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How to Write a Damn Good Mystery: A Practical Step-by-Step Guide from Inspiration to Finished Manuscript
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How to Write a Damn Good Mystery: A Practical Step-by-Step Guide from Inspiration to Finished Manuscript

3.93 of 5 stars 3.93  ·  rating details  ·  199 ratings  ·  28 reviews
Edgar award nominee James N. Frey, author of the internationally best-selling books on the craft of writing, How to Write a Damn Good Novel, How to Write a Damn Good Novel II: Advanced Techniques, and The Key: How to Write Damn Good Fiction Using the Power of Myth, has now written what is certain to become the standard "how to" book for mystery writing, How to Write a Damn ...more
Hardcover, 288 pages
Published February 12th 2004 by St. Martin's Press
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Jim Frey is qualified to tell people how to write a good mystery novel because he has written several which I have never read and has taught in lots of writers' workshops of which I have never heard. His text is adequate but flawed in several respects. He insists on using the modifier "damned good" in front of nouns like sentence, plot, scene, character, complication, resolution and the like ... doubtless in furtherance of what he considers to be a clever book title. He offers ou... (show more)
Tyra Masters-heinrichs
A must read for those writing in the mystery genre and wanting to understand how this genre differentiates from other genres. A great into and confidence builder for writers.
Jeffrey Hammerhead
This book gave me som great insights on how to improve my craft of writing. A must for all mystery writers.
There's a lot of solid advice in this book, if nothing (much) new to anyone who's familiar with the writing process and/or mystery novels. I suppose I have spent quite a bit of time and energy thinking critically about how mystery novels are put together - writing a PhD thesis on the topic will do that to you, as will reading (and watching) almost exclusively mysteries. I haven't taken any creative writing courses since one taught by a TA who clearly didn't want to be there, but a lot of Frey's ...more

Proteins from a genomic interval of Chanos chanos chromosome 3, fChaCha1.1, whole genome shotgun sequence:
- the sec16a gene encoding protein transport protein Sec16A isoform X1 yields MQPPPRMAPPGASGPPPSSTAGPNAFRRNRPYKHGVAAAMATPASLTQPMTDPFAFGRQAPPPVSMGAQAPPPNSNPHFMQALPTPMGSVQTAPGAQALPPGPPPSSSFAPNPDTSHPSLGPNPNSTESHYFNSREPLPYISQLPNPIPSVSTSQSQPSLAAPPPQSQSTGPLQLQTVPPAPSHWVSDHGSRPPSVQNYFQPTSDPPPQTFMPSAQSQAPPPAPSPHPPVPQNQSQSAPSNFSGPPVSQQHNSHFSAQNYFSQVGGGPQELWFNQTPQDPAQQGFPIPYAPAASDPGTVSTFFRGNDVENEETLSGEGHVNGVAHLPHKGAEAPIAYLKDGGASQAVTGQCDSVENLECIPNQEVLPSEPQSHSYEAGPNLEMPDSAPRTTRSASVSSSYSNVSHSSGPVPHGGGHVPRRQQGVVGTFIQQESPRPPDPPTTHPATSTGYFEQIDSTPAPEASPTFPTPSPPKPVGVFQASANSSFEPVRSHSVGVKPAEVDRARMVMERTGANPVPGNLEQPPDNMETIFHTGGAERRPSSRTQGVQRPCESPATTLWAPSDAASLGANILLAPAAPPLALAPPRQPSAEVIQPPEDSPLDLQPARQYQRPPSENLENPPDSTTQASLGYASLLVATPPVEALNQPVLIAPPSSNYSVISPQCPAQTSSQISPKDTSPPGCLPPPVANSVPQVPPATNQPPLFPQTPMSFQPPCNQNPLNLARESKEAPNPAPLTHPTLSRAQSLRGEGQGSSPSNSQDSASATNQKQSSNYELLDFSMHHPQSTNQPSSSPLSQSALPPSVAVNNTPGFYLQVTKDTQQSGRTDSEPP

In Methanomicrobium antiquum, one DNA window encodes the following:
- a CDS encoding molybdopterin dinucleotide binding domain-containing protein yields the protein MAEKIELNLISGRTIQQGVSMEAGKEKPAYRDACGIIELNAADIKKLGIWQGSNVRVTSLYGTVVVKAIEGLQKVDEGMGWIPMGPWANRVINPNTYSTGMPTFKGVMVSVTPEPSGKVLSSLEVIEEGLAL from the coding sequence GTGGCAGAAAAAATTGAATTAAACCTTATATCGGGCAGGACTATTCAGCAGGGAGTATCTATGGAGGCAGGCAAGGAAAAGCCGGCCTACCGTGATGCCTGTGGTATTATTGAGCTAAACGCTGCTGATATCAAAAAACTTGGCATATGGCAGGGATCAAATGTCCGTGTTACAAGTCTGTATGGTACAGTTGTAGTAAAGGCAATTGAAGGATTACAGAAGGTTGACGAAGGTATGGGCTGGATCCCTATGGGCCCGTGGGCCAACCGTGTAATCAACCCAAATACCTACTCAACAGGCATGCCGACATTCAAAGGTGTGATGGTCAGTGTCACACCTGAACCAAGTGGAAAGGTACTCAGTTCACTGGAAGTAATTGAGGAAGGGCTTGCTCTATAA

One of the better how-to-write books that I've come across, despite some (personal) annoyances (see below). Frey takes the fledgling writer from the beginning of why to write a mystery (quite an interesting chapter) through the acutal process of writing (including character creation and development) right up to how to find an agent and work with an editor. I especially liked how he took you step-by-step through the writing process, with an actual example (personally, I learn better that way).

Jackie Franklin
Jul 27, 2009 Jackie Franklin rated it 4 of 5 stars
Recommends it for: anyone interested in writing
Recommended to Jackie by: a good reads reader
I have always loved to curl up in bed after a long day and pick up a good mystery, usually Mary Higgins Clark but unfortunately I could not find a book about her experience as a writer. So, I found one by James N. Frey, How to Write a Damn Good Mystery. The title alone spoke to me. It sounded daring, exciting, and to the point. I was right; I read the book in 4 days, easily. When writing for the first time or changing your style of writing I believe this would be the most practical way of going ...more
Frey takes his clever title a bit too far by overuse of the adjective phrase "damn good" throughout the text, but the book itself is quite interesting. I am inspired to read his other writing how-tos (which he also mentions perhaps too frequently throughout this book). I do wonder, however, if much of the basic information will be repetitive. We shall see.

Reading How to Write a Damn Good Mystery feels a bit like taking a creative writing class, without the assignments and grades. It would be hel
It's hard--and maybe not fair--to evaluate a how-to book when you haven't executed whatever project the book outlines. I haven't written a mystery, either following James Frey's method or any other approach. But books about writing make up a good portion of my leisure reading, so I can compare this one to others. Frey's approach seems executable and potentially effective; as evidence, he's coached a number of successfully published mystery writers and has published several of his own mysteries. ...more
Frey claims that the mystery genre is the last bastion of the hero. I think it is his take on this genre, which causes him to urge writers to draw vivid mythic detectives for this long tradition of good battling evil. He also stresses that killers be formed into round characters, worthy, strong and intelligent, thereby making the hero/detective speedup his or her manhunt, while rising to greater strengths of logic and risk.

James N. Frey knows what makes mystery novels successful. His points offe